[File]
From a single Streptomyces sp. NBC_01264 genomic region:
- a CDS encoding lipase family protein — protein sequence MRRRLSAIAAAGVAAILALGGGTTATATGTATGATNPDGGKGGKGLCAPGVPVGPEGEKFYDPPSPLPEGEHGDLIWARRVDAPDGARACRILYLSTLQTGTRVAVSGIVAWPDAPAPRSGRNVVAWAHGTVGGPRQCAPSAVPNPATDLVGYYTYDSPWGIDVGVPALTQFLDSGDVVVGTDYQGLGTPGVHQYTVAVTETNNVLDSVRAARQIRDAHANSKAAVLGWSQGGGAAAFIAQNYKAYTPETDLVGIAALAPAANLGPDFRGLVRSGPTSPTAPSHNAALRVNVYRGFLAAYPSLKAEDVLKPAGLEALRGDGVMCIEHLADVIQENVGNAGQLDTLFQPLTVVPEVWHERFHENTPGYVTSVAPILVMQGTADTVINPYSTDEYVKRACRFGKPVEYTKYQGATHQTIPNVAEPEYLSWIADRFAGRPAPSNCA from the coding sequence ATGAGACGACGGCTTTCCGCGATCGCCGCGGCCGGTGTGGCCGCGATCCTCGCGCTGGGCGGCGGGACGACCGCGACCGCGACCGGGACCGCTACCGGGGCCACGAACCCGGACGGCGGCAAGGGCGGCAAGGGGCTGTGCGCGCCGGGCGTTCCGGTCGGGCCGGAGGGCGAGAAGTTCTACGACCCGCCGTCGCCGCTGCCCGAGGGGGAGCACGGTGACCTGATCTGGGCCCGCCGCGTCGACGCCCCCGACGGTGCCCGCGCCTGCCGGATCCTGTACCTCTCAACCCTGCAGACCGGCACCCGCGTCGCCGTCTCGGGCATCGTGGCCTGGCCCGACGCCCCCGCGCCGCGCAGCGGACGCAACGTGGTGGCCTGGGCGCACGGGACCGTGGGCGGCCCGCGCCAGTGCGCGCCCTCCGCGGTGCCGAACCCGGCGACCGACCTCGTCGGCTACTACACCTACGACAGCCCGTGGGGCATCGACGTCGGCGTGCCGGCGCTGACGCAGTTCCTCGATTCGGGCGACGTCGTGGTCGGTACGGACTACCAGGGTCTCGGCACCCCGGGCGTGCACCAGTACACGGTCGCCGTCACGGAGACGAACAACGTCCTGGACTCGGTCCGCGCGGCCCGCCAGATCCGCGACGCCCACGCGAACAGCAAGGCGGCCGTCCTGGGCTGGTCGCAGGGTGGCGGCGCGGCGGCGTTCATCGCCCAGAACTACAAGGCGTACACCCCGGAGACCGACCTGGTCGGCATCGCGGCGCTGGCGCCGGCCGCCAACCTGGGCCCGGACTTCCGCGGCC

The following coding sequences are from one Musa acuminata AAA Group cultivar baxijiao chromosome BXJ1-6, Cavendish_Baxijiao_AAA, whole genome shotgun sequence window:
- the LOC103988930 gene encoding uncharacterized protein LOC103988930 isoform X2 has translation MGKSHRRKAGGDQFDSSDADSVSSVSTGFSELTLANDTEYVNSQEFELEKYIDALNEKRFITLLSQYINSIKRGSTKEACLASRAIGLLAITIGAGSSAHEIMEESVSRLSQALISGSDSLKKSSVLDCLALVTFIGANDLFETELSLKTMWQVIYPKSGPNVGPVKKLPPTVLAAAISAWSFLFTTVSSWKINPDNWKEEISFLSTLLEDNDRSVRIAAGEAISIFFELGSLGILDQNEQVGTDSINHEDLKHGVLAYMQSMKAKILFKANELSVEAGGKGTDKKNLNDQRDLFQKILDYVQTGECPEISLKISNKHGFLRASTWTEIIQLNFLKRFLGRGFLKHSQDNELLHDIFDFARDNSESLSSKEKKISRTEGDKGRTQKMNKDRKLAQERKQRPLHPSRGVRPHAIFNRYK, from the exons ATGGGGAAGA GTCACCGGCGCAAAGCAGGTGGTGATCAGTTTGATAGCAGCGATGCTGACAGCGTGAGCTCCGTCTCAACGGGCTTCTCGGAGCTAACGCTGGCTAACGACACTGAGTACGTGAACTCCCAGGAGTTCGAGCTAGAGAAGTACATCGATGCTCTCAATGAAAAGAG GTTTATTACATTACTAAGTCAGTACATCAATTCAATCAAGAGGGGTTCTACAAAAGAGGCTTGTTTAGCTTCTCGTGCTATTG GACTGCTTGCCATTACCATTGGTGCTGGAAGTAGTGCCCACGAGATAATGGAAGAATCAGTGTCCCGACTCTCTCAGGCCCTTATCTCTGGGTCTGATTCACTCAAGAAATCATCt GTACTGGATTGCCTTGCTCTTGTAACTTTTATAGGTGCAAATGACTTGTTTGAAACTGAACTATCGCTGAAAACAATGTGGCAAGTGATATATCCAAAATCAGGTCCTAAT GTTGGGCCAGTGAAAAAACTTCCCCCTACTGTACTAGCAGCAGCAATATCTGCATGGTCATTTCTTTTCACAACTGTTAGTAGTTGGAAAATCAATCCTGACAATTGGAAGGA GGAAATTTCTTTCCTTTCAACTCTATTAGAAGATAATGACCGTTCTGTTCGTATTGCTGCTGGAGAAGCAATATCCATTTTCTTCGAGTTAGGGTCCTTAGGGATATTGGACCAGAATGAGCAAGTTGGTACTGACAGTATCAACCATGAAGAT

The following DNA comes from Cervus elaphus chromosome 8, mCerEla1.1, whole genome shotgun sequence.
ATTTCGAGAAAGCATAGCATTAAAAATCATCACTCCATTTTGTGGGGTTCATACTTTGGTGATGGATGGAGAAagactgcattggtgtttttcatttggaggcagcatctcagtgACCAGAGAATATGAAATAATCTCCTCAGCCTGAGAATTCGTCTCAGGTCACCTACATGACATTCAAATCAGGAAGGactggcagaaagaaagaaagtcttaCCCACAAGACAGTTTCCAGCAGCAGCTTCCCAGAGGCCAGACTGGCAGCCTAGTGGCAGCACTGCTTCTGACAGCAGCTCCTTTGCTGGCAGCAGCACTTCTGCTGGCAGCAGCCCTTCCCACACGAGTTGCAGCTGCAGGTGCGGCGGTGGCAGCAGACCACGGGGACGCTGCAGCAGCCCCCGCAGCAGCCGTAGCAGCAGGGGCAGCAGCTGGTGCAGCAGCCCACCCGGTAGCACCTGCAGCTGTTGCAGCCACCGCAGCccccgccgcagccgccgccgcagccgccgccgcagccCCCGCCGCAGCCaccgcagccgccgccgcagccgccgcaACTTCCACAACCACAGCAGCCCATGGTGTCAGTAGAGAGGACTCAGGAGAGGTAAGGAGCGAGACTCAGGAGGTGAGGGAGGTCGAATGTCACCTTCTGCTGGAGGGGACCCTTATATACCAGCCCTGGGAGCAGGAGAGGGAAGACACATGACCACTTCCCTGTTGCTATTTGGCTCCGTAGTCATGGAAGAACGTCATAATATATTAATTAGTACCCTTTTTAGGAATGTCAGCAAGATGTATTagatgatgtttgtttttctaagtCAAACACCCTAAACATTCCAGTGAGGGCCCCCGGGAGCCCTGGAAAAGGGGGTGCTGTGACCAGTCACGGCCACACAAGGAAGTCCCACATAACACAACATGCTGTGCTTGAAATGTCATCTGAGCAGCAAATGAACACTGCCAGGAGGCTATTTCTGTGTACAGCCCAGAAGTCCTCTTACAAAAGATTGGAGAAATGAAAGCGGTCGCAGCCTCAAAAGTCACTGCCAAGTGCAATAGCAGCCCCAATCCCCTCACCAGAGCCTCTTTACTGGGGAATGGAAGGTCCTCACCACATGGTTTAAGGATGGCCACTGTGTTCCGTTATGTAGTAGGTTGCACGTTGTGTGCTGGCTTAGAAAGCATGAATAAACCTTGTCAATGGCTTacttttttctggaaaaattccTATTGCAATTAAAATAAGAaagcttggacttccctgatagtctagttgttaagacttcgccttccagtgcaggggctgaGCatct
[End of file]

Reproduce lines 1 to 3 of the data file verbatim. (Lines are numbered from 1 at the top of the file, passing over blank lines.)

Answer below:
From a single Streptomyces sp. NBC_01264 genomic region:
- a CDS encoding lipase family protein — protein sequence MRRRLSAIAAAGVAAILALGGGTTATATGTATGATNPDGGKGGKGLCAPGVPVGPEGEKFYDPPSPLPEGEHGDLIWARRVDAPDGARACRILYLSTLQTGTRVAVSGIVAWPDAPAPRSGRNVVAWAHGTVGGPRQCAPSAVPNPATDLVGYYTYDSPWGIDVGVPALTQFLDSGDVVVGTDYQGLGTPGVHQYTVAVTETNNVLDSVRAARQIRDAHANSKAAVLGWSQGGGAAAFIAQNYKAYTPETDLVGIAALAPAANLGPDFRGLVRSGPTSPTAPSHNAALRVNVYRGFLAAYPSLKAEDVLKPAGLEALRGDGVMCIEHLADVIQENVGNAGQLDTLFQPLTVVPEVWHERFHENTPGYVTSVAPILVMQGTADTVINPYSTDEYVKRACRFGKPVEYTKYQGATHQTIPNVAEPEYLSWIADRFAGRPAPSNCA from the coding sequence ATGAGACGACGGCTTTCCGCGATCGCCGCGGCCGGTGTGGCCGCGATCCTCGCGCTGGGCGGCGGGACGACCGCGACCGCGACCGGGACCGCTACCGGGGCCACGAACCCGGACGGCGGCAAGGGCGGCAAGGGGCTGTGCGCGCCGGGCGTTCCGGTCGGGCCGGAGGGCGAGAAGTTCTACGACCCGCCGTCGCCGCTGCCCGAGGGGGAGCACGGTGACCTGATCTGGGCCCGCCGCGTCGACGCCCCCGACGGTGCCCGCGCCTGCCGGATCCTGTACCTCTCAACCCTGCAGACCGGCACCCGCGTCGCCGTCTCGGGCATCGTGGCCTGGCCCGACGCCCCCGCGCCGCGCAGCGGACGCAACGTGGTGGCCTGGGCGCACGGGACCGTGGGCGGCCCGCGCCAGTGCGCGCCCTCCGCGGTGCCGAACCCGGCGACCGACCTCGTCGGCTACTACACCTACGACAGCCCGTGGGGCATCGACGTCGGCGTGCCGGCGCTGACGCAGTTCCTCGATTCGGGCGACGTCGTGGTCGGTACGGACTACCAGGGTCTCGGCACCCCGGGCGTGCACCAGTACACGGTCGCCGTCACGGAGACGAACAACGTCCTGGACTCGGTCCGCGCGGCCCGCCAGATCCGCGACGCCCACGCGAACAGCAAGGCGGCCGTCCTGGGCTGGTCGCAGGGTGGCGGCGCGGCGGCGTTCATCGCCCAGAACTACAAGGCGTACACCCCGGAGACCGACCTGGTCGGCATCGCGGCGCTGGCGCCGGCCGCCAACCTGGGCCCGGACTTCCGCGGCC

The following coding sequences are from one Musa acuminata AAA Group cultivar baxijiao chromosome BXJ1-6, Cavendish_Baxijiao_AAA, whole genome shotgun sequence window: